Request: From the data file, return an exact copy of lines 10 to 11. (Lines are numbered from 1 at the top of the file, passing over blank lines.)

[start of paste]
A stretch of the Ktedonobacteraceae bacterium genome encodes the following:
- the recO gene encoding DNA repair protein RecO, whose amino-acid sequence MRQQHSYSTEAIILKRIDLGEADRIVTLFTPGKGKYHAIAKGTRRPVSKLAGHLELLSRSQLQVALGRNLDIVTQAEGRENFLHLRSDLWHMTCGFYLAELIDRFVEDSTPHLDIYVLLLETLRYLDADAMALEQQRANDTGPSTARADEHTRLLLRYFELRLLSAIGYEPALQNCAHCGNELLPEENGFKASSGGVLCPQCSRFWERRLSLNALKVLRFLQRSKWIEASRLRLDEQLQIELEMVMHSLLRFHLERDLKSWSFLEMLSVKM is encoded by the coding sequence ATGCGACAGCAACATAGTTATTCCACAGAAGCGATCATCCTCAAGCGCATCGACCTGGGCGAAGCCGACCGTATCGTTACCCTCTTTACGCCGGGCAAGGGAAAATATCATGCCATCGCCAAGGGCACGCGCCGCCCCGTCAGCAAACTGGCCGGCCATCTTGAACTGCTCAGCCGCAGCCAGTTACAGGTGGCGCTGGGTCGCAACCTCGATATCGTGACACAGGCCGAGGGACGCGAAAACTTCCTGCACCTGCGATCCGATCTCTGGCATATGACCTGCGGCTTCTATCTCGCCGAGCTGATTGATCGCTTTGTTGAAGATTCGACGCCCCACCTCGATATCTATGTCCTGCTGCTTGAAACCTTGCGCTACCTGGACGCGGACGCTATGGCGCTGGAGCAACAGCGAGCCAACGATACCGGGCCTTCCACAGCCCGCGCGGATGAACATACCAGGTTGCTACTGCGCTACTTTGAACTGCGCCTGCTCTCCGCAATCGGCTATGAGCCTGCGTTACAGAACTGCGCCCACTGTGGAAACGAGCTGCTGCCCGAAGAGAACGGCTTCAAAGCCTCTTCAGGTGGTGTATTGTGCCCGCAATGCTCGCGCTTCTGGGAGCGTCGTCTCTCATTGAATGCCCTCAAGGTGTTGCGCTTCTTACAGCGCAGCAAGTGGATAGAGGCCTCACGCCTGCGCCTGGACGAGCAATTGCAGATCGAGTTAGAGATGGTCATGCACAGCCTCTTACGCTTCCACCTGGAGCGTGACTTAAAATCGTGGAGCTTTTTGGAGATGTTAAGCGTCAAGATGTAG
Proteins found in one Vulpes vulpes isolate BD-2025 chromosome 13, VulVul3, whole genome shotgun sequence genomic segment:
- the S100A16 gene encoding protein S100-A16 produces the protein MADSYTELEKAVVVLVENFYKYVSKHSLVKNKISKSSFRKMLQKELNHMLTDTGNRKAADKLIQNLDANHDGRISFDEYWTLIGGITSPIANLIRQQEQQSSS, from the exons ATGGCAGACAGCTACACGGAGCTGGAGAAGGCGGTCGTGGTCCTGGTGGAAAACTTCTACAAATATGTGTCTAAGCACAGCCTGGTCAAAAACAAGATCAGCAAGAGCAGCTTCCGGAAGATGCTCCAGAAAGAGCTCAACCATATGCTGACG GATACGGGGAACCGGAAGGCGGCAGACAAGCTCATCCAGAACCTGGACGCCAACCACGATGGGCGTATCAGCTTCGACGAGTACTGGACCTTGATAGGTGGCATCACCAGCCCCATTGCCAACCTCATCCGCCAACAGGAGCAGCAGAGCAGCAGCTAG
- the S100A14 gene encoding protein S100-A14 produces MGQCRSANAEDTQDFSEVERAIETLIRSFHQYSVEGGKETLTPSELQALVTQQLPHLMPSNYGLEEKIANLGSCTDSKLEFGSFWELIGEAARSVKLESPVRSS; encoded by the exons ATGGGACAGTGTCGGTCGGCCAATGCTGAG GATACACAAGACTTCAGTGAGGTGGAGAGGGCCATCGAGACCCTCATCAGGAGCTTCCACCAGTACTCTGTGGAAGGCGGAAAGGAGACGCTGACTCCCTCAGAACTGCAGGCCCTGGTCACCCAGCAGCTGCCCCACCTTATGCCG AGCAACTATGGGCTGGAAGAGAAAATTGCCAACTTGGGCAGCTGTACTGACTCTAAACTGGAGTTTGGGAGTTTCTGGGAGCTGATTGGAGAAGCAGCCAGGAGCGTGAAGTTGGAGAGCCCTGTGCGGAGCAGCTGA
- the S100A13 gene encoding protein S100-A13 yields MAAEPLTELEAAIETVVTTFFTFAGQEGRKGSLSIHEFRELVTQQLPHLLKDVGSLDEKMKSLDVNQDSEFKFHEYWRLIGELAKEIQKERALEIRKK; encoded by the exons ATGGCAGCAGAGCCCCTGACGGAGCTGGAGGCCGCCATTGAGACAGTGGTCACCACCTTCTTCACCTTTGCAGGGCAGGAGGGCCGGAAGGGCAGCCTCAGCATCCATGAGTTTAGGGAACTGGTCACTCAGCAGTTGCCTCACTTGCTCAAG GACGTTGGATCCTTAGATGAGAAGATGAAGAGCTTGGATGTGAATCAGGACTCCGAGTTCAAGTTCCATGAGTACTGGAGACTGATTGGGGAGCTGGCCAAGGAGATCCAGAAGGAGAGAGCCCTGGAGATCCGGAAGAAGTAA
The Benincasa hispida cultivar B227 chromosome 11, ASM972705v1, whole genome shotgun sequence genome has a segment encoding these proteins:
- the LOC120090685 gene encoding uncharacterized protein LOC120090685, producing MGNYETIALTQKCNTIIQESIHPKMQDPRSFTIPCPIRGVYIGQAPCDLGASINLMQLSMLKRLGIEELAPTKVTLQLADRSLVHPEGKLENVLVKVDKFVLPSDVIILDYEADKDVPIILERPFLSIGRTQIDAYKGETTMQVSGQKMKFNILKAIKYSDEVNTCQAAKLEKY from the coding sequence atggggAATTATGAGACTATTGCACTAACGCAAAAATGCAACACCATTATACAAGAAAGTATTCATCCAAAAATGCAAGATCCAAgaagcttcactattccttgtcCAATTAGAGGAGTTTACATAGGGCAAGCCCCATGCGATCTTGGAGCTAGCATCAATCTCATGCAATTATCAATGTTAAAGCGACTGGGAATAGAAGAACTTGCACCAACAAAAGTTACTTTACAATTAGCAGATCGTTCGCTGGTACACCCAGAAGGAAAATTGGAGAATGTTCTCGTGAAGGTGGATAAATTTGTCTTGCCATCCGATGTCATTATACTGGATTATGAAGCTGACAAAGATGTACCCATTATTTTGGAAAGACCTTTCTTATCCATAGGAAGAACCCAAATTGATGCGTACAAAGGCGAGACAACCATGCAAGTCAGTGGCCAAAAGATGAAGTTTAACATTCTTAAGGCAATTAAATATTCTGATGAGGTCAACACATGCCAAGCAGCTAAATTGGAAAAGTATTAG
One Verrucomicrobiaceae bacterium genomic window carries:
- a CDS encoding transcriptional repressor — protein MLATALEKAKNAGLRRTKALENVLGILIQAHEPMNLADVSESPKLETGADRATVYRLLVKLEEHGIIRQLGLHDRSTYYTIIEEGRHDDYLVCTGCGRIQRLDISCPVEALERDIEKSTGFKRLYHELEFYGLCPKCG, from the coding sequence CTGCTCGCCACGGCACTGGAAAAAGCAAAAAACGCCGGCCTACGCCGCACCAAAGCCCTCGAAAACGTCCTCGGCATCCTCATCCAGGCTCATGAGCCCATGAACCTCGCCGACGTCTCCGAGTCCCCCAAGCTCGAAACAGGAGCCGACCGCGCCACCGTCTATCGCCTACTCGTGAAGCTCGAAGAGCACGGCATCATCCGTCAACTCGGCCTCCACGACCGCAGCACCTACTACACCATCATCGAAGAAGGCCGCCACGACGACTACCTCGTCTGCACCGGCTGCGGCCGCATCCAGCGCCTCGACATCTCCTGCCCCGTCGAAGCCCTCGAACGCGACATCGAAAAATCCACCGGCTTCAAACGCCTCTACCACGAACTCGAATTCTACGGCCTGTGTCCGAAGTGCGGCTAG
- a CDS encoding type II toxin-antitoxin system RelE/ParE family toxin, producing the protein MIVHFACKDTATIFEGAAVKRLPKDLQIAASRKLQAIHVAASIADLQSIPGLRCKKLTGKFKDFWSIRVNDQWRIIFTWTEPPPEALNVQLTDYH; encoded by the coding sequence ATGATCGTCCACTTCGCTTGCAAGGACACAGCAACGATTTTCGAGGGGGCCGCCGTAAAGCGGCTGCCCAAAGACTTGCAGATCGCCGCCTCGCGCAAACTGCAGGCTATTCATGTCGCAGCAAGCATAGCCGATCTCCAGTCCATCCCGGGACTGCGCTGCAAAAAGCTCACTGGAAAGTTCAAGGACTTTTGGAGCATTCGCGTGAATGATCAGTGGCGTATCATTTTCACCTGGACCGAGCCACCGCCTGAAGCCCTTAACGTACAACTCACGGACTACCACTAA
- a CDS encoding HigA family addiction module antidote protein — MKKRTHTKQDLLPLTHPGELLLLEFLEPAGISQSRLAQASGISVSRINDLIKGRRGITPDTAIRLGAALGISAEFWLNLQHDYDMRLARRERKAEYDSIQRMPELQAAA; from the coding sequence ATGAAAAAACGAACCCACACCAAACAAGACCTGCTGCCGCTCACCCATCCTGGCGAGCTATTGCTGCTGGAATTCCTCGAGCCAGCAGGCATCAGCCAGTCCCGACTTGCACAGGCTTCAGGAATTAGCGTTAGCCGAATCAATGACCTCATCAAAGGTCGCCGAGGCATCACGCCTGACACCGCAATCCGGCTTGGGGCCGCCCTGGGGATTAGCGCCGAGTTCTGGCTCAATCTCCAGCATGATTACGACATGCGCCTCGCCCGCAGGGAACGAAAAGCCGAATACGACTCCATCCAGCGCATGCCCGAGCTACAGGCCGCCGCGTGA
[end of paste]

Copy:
- a CDS encoding transcriptional repressor — protein MLATALEKAKNAGLRRTKALENVLGILIQAHEPMNLADVSESPKLETGADRATVYRLLVKLEEHGIIRQLGLHDRSTYYTIIEEGRHDDYLVCTGCGRIQRLDISCPVEALERDIEKSTGFKRLYHELEFYGLCPKCG, from the coding sequence CTGCTCGCCACGGCACTGGAAAAAGCAAAAAACGCCGGCCTACGCCGCACCAAAGCCCTCGAAAACGTCCTCGGCATCCTCATCCAGGCTCATGAGCCCATGAACCTCGCCGACGTCTCCGAGTCCCCCAAGCTCGAAACAGGAGCCGACCGCGCCACCGTCTATCGCCTACTCGTGAAGCTCGAAGAGCACGGCATCATCCGTCAACTCGGCCTCCACGACCGCAGCACCTACTACACCATCATCGAAGAAGGCCGCCACGACGACTACCTCGTCTGCACCGGCTGCGGCCGCATCCAGCGCCTCGACATCTCCTGCCCCGTCGAAGCCCTCGAACGCGACATCGAAAAATCCACCGGCTTCAAACGCCTCTACCACGAACTCGAATTCTACGGCCTGTGTCCGAAGTGCGGCTAG
- a CDS encoding type II toxin-antitoxin system RelE/ParE family toxin, producing the protein MIVHFACKDTATIFEGAAVKRLPKDLQIAASRKLQAIHVAASIADLQSIPGLRCKKLTGKFKDFWSIRVNDQWRIIFTWTEPPPEALNVQLTDYH; encoded by the coding sequence ATGATCGTCCACTTCGCTTGCAAGGACACAGCAACGATTTTCGAGGGGGCCGCCGTAAAGCGGCTGCCCAAAGACTTGCAGATCGCCGCCTCGCGCAAACTGCAGGCTATTCATGTCGCAGCAAGCATAGCCGATCTCCAGTCCATCCCGGGACTGCGCTGCAAAAAGCTCACTGGAAAGTTCAAGGACTTTTGGAGCATTCGCGTGAATGATCAGTGGCGTATCATTTTCACCTGGACCGAGCCACCGCCTGAAGCCCTTAACGTACAACTCACGGACTACCACTAA